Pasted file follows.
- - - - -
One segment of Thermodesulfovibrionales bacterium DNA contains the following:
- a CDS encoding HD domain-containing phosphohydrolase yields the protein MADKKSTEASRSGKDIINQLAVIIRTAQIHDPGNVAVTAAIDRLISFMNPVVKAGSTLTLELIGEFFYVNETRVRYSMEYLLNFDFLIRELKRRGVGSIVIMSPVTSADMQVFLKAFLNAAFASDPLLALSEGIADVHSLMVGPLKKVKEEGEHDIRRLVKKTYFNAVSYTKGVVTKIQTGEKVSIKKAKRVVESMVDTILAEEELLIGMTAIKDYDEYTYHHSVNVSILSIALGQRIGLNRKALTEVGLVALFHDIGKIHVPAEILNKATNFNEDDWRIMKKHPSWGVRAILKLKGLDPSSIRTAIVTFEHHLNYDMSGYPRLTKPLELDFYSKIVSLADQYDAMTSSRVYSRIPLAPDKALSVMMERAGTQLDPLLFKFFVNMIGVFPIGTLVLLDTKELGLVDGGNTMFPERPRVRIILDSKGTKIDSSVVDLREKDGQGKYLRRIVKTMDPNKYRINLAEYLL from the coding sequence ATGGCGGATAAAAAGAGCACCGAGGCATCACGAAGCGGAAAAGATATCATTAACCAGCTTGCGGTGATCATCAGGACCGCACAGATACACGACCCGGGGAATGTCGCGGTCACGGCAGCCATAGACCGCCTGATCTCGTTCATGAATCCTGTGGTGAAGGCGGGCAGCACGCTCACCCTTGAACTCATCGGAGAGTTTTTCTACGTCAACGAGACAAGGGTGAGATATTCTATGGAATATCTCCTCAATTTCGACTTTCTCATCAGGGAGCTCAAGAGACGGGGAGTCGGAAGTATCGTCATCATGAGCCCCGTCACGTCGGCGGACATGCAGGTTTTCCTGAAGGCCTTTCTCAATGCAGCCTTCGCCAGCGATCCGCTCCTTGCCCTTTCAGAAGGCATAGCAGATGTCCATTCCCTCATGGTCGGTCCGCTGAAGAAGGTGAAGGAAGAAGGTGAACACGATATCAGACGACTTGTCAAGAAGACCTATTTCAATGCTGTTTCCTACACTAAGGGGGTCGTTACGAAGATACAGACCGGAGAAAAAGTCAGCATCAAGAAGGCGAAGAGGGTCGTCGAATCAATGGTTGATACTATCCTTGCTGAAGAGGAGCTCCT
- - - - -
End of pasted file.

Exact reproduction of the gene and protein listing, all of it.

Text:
One segment of Thermodesulfovibrionales bacterium DNA contains the following:
- a CDS encoding HD domain-containing phosphohydrolase yields the protein MADKKSTEASRSGKDIINQLAVIIRTAQIHDPGNVAVTAAIDRLISFMNPVVKAGSTLTLELIGEFFYVNETRVRYSMEYLLNFDFLIRELKRRGVGSIVIMSPVTSADMQVFLKAFLNAAFASDPLLALSEGIADVHSLMVGPLKKVKEEGEHDIRRLVKKTYFNAVSYTKGVVTKIQTGEKVSIKKAKRVVESMVDTILAEEELLIGMTAIKDYDEYTYHHSVNVSILSIALGQRIGLNRKALTEVGLVALFHDIGKIHVPAEILNKATNFNEDDWRIMKKHPSWGVRAILKLKGLDPSSIRTAIVTFEHHLNYDMSGYPRLTKPLELDFYSKIVSLADQYDAMTSSRVYSRIPLAPDKALSVMMERAGTQLDPLLFKFFVNMIGVFPIGTLVLLDTKELGLVDGGNTMFPERPRVRIILDSKGTKIDSSVVDLREKDGQGKYLRRIVKTMDPNKYRINLAEYLL from the coding sequence ATGGCGGATAAAAAGAGCACCGAGGCATCACGAAGCGGAAAAGATATCATTAACCAGCTTGCGGTGATCATCAGGACCGCACAGATACACGACCCGGGGAATGTCGCGGTCACGGCAGCCATAGACCGCCTGATCTCGTTCATGAATCCTGTGGTGAAGGCGGGCAGCACGCTCACCCTTGAACTCATCGGAGAGTTTTTCTACGTCAACGAGACAAGGGTGAGATATTCTATGGAATATCTCCTCAATTTCGACTTTCTCATCAGGGAGCTCAAGAGACGGGGAGTCGGAAGTATCGTCATCATGAGCCCCGTCACGTCGGCGGACATGCAGGTTTTCCTGAAGGCCTTTCTCAATGCAGCCTTCGCCAGCGATCCGCTCCTTGCCCTTTCAGAAGGCATAGCAGATGTCCATTCCCTCATGGTCGGTCCGCTGAAGAAGGTGAAGGAAGAAGGTGAACACGATATCAGACGACTTGTCAAGAAGACCTATTTCAATGCTGTTTCCTACACTAAGGGGGTCGTTACGAAGATACAGACCGGAGAAAAAGTCAGCATCAAGAAGGCGAAGAGGGTCGTCGAATCAATGGTTGATACTATCCTTGCTGAAGAGGAGCTCCT